Public Health — 24 Jan 2001
John Prescott MP, Kingston upon Hull East voted with the majority (No).
I beg to move,
That this House notes with concern the failures of Her Majesty's Government's public health policy, particularly relating to immunisation and communicable diseases; and calls on the Government to consider urgent measures to reduce the risks to public safety and to take urgent action to allay public concerns.
During our time in our relative positions, we will no doubt have a large number of issues where we will profoundly disagree.
I hope, however, that in other areas, notably public health policy, we will be able to work together for the common good. One of these areas must be childhood immunisation and I know that you share my concerns about the low levels of MMR immunisation and the consequent risk of a measles epidemic. There has been a great deal of scientifically dubious information put into the public domain creating scare stories recently. The only possible outcome of this is a greater risk to all children of a measles outbreak which, as you know, can cause severe damage even in healthy populations like those in the UK.
On behalf of the Opposition, I can assure you that we would be only too happy to undertake any joint initiative which shows that politicians can put party political differences behind them when important principles of public health are at stake.
I hope you will accept this offer in the spirit in which it is offered.
Routine immunisation of all school children at age 10-14 was suspended in September 1999 due to severe manufacturing problems encountered by the sole United Kingdom licensed source, Celltech Medeva.
The Department is doing all it can to secure a robust supply of UK licensed and batch released BCG vaccine, and will announce as soon as possible when the routine schools programme can resume. All those who missed their BCG vaccination due to the suspension of the programme will be recalled as part of a catch up programme.--[ Official Report , 9 January 2001; Vol. 360, c. 539W.]
I beg to move, To leave out from "House" to the end of the Question, and to add instead thereof:
"condemns the widening health inequalities between 1979 and 1997 and the failure of Conservative governments to acknowledge health inequality or address the growing health gap between rich and poor; and supports initiatives to improve public health and tackle health inequalities, including new vaccination programmes for influenza and Meningitis C, the allocation of an extra £450 million to improve cancer and coronary heart disease services in England, the extension of the breast screening programme to women aged between 65 and 70, the strategy to reduce teenage pregnancies, the largest-ever investment in smoking cessation services and the proposed ban on tobacco advertising and sponsorship."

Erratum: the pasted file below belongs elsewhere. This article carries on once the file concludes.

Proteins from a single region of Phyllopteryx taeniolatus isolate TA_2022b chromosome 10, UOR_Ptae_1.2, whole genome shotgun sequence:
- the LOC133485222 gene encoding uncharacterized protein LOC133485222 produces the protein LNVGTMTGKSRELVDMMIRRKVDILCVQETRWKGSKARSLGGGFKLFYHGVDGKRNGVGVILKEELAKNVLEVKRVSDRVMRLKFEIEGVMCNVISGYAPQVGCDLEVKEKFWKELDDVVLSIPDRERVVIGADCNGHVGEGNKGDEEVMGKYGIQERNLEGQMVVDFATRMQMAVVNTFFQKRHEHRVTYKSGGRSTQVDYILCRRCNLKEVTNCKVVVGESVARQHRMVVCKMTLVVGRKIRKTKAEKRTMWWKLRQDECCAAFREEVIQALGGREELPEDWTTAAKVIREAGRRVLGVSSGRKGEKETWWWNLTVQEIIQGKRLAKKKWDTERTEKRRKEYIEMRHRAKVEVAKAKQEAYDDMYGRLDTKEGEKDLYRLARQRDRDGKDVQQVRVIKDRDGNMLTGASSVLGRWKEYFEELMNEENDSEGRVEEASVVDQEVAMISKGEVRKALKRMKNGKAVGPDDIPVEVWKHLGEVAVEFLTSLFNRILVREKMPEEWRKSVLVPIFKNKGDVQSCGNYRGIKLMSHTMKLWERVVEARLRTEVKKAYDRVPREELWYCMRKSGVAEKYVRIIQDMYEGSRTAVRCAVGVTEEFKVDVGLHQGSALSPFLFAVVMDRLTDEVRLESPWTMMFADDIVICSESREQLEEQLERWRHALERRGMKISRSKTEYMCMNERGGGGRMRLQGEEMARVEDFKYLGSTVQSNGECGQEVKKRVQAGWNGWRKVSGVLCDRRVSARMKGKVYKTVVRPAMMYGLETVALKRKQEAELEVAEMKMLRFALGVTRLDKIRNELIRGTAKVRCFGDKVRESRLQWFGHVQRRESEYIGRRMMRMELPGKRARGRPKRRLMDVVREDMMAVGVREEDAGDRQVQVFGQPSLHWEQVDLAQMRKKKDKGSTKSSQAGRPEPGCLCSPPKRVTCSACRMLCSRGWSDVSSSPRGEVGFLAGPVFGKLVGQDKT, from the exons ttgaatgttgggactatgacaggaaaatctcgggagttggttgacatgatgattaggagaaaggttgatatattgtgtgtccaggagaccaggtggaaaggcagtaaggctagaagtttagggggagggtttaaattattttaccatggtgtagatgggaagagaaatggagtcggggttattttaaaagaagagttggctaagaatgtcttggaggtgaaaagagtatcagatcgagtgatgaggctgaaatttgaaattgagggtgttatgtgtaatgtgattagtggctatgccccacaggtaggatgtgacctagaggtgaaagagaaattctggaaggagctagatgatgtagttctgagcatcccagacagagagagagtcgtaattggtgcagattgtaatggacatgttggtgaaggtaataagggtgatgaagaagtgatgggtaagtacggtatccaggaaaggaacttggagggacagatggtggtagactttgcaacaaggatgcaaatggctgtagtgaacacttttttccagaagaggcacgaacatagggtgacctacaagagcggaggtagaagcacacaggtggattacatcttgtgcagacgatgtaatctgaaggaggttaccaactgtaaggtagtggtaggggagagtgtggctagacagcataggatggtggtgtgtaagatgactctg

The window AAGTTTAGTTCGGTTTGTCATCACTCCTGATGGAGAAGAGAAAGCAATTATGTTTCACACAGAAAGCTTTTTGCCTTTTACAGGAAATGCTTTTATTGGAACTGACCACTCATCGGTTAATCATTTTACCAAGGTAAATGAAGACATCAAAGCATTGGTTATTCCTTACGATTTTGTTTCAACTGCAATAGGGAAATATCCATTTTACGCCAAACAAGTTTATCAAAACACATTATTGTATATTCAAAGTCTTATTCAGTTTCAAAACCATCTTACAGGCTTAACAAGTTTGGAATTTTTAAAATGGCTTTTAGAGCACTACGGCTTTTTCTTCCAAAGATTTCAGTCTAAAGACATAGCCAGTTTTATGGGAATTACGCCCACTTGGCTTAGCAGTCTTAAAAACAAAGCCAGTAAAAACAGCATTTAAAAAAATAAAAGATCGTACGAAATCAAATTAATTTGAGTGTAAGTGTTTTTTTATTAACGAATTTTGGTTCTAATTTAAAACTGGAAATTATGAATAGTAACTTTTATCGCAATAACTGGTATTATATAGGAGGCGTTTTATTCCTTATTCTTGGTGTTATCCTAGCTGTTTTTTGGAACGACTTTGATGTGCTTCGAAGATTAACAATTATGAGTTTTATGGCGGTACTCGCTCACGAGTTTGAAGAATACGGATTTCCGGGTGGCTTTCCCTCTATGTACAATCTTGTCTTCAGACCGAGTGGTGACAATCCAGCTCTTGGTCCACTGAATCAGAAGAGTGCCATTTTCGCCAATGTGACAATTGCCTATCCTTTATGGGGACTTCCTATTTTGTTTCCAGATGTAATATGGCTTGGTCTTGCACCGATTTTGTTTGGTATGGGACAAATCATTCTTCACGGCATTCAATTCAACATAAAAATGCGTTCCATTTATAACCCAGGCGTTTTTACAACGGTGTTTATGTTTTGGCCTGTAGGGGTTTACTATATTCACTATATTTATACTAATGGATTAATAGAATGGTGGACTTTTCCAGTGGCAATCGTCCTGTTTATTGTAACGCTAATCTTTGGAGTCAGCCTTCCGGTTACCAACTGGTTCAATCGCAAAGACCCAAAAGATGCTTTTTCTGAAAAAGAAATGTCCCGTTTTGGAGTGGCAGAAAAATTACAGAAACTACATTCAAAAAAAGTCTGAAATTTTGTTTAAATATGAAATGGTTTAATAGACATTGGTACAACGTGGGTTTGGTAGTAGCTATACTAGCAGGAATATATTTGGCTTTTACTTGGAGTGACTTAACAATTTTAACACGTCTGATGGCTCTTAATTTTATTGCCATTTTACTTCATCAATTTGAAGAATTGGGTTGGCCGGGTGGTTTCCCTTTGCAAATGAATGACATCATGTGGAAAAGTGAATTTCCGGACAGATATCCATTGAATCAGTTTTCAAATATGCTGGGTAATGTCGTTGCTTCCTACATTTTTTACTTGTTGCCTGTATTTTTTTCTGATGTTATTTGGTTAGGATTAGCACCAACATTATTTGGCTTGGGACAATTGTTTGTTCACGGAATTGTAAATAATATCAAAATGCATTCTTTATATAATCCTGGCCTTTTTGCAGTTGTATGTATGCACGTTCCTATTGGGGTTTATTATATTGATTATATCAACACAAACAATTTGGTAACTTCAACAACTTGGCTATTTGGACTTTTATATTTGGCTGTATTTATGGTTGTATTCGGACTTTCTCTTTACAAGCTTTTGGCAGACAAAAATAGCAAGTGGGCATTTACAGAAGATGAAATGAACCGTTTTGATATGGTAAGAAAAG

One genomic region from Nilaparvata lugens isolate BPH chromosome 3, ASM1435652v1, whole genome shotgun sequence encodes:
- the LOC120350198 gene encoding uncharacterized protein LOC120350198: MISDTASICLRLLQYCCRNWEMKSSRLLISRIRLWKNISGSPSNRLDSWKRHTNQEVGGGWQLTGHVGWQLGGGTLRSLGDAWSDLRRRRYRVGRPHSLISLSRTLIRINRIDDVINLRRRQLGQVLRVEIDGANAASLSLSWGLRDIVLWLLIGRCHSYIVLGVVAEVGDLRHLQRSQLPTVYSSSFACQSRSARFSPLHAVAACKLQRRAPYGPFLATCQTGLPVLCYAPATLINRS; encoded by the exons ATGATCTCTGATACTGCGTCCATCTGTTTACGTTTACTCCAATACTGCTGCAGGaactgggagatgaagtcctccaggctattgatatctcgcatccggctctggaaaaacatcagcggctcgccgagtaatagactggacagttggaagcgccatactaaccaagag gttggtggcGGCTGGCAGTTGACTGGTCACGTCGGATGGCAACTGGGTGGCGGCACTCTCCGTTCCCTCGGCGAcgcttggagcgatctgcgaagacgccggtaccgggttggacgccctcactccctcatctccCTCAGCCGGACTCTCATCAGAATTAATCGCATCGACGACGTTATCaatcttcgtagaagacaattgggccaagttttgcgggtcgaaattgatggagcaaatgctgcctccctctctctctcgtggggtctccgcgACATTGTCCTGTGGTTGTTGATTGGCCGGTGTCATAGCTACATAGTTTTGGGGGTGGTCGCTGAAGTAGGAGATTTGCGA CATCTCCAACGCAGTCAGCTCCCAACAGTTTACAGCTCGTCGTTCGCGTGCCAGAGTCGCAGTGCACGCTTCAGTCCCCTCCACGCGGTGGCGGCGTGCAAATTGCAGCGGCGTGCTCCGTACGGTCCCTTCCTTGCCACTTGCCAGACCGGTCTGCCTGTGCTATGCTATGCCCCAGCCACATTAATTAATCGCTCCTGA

MMR is a very effective vaccine with an excellent safety record. It is recommended by the World Health Organisation and used in over 30 countries around the world. We believe that the support for the MMR vaccine among health professionals remains exceptionally high--despite recent claims to the contrary.
All of the major health organisations in the UK support the MMR programme. Prior to the introduction of MMR there were thousands of cases of measles, mumps and rubella--and dozens of children died. This need not happen again. MMR is scientifically proven to be the safest and most effective way to protect children from disease.
The new report by Dr. Wakefield does not present any evidence to change this view. There is a real concern about his advice that the vaccines should be given separately, since children would be left unnecessarily unprotected from these potentially serious diseases. We strongly recommend that children are protected with MMR and not left at risk.
The vast majority of parents do get their children vaccinated but some parents remain concerned. We want to listen to these concerns and to work with parents and health professionals to provide reassurance and the best possible advice.
WHO strongly endorses the use of MMR vaccine on the grounds of its convincing record of safety and efficacy.
The combination vaccine is recommended rather than monovalent presentation when available and the disease burden justifies its use.
There has been no new scientific evidence that would suggest impaired safety of MMR. On the contrary, all results from vaccine trials published reaffirm the high safety and efficacy of MMR vaccine.
Poverty, poverty, poverty--la, la, la . . . it is just boring for Conservative Members.--[ Official Report , 22 October 1992; Vol. 212, c. 636.]
clearly demonstrated a strong link between low birth rate and the low socio-economic group of the mother.
Making a difference--the NHS . . . is changing for the better.
The UK Health Departments have been working on producing publicity material for parents and their medical advisers . . . The aim is to provide a factual briefing on the issues to enable parents to make an informed choice about the MMR vaccine in consultation with their health professional.
Question put, That the original words stand part of the Question:--
The House divided: Ayes 135, Noes 317.
Votes by party, red entries are votes against the majority for that party.
What is Tell? '+1 tell' means that in addition one member of that party was a teller for that division lobby.
What are Boths? An MP can vote both aye and no in the same division. The boths page explains this.
What is Turnout? This is measured against the total membership of the party at the time of the vote.
|Party||Majority (No)||Minority (Aye)||Both||Turnout|
|Con||0||135 (+2 tell)||0||85.6%|
|Lab||287 (+2 tell)||0||0||69.3%|